New refinery proposal near Kerrobert in its early stages

RM of Oakdale discretionary use development permit consideration scheduled Nov. 25

Kerrobert – A new “micro-refinery” appears to be in the works for the Kerrobert district.

An advertisement in the West Central Crossroads newspaper on Nov. 15 indicated that the council for the Rural Municipality of Oakdale No. 320 would be considering an application for a discretionary use development permit from Independent Energy Inc.

The hearing would take place at the Coleville Community Hall on Nov. 25 at 9 a.m.

“The application proposes to develop a crude oil processing facility for the production of saleable ultra-low sulphur diesel fuel at Ptn. SW-27-33-22-W3M,” said the public notice.

That location is within close proximity to major oil pipeline, rail and power facilities. At SW-27-33-22-W3, it would be south of the Enbridge Kerrobert terminal, and with it, the Enbridge mainline pipeline system. Inter Pipeline also has a terminal at Kerrobert which handles heavy and light sweet crude.

This location is also close to the Plains Midstream Canada crude-by-rail terminal, which is, itself, southeast of the Enbridge terminal. That facility, at NE-23-33-22-W3, with its loop track, is capable of handling unit trains. In this manner, the proposed refinery location would mirror other major refineries in Alberta and Saskatchewan, with immediate access to major pipelines and rail facilities.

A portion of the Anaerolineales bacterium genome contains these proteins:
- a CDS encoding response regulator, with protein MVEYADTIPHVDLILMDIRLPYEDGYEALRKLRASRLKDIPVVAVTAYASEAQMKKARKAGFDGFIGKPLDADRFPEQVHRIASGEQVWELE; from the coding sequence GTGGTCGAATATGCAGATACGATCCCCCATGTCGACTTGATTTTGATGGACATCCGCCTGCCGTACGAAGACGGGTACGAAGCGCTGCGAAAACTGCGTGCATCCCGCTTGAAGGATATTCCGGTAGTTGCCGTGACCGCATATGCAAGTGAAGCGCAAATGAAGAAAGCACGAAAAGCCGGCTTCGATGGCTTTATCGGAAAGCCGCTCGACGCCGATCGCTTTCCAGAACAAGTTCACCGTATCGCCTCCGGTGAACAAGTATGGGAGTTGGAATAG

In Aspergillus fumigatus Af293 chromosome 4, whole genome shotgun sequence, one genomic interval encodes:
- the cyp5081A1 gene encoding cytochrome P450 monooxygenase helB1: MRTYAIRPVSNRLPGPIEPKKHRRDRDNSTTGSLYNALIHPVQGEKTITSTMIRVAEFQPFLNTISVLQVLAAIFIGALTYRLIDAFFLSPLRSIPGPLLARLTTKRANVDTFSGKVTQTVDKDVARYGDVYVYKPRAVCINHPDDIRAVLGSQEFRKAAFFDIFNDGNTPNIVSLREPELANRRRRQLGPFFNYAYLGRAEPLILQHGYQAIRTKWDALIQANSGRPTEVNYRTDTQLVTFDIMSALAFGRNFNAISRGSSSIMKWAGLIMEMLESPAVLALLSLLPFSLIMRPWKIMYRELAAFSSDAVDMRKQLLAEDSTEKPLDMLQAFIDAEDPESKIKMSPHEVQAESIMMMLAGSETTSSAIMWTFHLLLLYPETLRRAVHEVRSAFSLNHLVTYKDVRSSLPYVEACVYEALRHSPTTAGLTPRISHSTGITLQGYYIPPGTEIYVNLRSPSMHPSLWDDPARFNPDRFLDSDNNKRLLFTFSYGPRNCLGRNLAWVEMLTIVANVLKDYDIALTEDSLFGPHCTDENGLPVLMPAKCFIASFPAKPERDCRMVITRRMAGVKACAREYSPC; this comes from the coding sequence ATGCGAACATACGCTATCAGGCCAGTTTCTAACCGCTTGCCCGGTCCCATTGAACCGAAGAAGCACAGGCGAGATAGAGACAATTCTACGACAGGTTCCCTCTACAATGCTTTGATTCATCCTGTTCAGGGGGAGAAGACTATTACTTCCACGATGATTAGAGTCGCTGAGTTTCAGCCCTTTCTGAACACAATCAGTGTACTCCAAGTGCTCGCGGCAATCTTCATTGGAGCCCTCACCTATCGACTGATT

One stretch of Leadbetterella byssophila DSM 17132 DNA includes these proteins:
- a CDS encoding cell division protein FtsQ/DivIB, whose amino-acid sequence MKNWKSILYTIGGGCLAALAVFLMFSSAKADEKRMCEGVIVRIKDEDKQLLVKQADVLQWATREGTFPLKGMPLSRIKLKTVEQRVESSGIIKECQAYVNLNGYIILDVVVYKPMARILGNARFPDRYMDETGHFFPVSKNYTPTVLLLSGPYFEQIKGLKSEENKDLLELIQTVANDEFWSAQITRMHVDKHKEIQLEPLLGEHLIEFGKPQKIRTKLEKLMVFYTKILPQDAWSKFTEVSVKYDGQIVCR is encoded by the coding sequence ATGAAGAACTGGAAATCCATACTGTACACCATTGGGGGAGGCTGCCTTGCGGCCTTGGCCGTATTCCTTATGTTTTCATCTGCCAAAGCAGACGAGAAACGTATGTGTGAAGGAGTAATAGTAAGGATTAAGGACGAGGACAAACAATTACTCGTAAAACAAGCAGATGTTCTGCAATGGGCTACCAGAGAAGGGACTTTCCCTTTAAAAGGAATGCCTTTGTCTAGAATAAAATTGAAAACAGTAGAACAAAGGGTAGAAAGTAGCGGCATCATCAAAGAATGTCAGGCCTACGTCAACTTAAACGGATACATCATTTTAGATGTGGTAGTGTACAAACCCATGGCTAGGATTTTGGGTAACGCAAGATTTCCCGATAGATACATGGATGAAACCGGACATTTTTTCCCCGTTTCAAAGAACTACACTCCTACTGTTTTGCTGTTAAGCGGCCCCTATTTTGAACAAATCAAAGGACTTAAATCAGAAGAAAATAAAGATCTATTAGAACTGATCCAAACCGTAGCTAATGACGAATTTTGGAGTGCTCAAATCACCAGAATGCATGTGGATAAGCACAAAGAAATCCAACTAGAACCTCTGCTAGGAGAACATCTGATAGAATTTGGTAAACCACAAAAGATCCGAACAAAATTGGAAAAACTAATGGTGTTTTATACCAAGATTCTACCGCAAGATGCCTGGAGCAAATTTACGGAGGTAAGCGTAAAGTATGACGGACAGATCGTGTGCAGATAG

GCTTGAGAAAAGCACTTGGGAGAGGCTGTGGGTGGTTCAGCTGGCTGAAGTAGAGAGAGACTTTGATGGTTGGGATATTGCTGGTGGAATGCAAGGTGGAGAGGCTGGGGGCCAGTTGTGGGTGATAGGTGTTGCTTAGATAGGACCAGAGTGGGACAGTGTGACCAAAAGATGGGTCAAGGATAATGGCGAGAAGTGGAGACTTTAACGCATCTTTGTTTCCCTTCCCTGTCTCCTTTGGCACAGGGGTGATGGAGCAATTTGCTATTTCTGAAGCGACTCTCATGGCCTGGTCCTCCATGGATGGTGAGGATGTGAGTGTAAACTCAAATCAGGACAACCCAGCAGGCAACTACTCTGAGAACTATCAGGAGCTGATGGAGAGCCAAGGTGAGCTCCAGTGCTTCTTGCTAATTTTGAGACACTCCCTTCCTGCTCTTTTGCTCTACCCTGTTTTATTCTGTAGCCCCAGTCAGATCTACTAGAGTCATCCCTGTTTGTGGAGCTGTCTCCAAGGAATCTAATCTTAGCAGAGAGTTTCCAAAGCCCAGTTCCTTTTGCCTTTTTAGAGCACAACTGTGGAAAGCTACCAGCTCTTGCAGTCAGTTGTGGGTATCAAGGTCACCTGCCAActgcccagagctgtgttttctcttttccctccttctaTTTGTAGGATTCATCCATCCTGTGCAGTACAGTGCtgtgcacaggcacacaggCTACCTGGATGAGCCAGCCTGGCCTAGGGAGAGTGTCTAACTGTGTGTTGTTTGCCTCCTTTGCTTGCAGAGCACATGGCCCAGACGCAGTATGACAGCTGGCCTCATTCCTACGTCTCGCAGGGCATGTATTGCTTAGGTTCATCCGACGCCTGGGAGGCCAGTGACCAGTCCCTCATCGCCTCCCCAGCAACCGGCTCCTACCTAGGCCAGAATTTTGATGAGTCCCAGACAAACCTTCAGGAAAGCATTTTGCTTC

The proposed site would be nearly immediately adjacent to SaskPower’s Ermine Power Station and its accompanying substation. Additionally, it is close to light oil production in the Viking field.

Pipeline Newsspoke to Glen Weisbrod, vice-president of environmental and regulatory compliance with Independent Energy on Nov. 15 by phone.

Weisbrod is a professional engineer whose LinkedIn profile notes senior environmental managerial positions with GFL Environmental, Pinter & Associates Ltd. and SNC-Lavalin over the course of the last 15 years before joining Independent Energy. He noted he has over 25 years experience in processing and regulatory compliance.

“We’ve been running below the radar. You won’t see too much. There’s been no press releases. There won’t be any press releases. We are pretty, extra low key organization at this time,” he said.

“Like the public hearing noted, we are proposing a refinery in the Kerrobert area to process crude oil into diesel fuel.”

“It’ll be around 15,000 barrels per day. It would be a light, sweet oil that we’re using.”

Asked if it would be a topping plant, he said, “Essentially, correct.”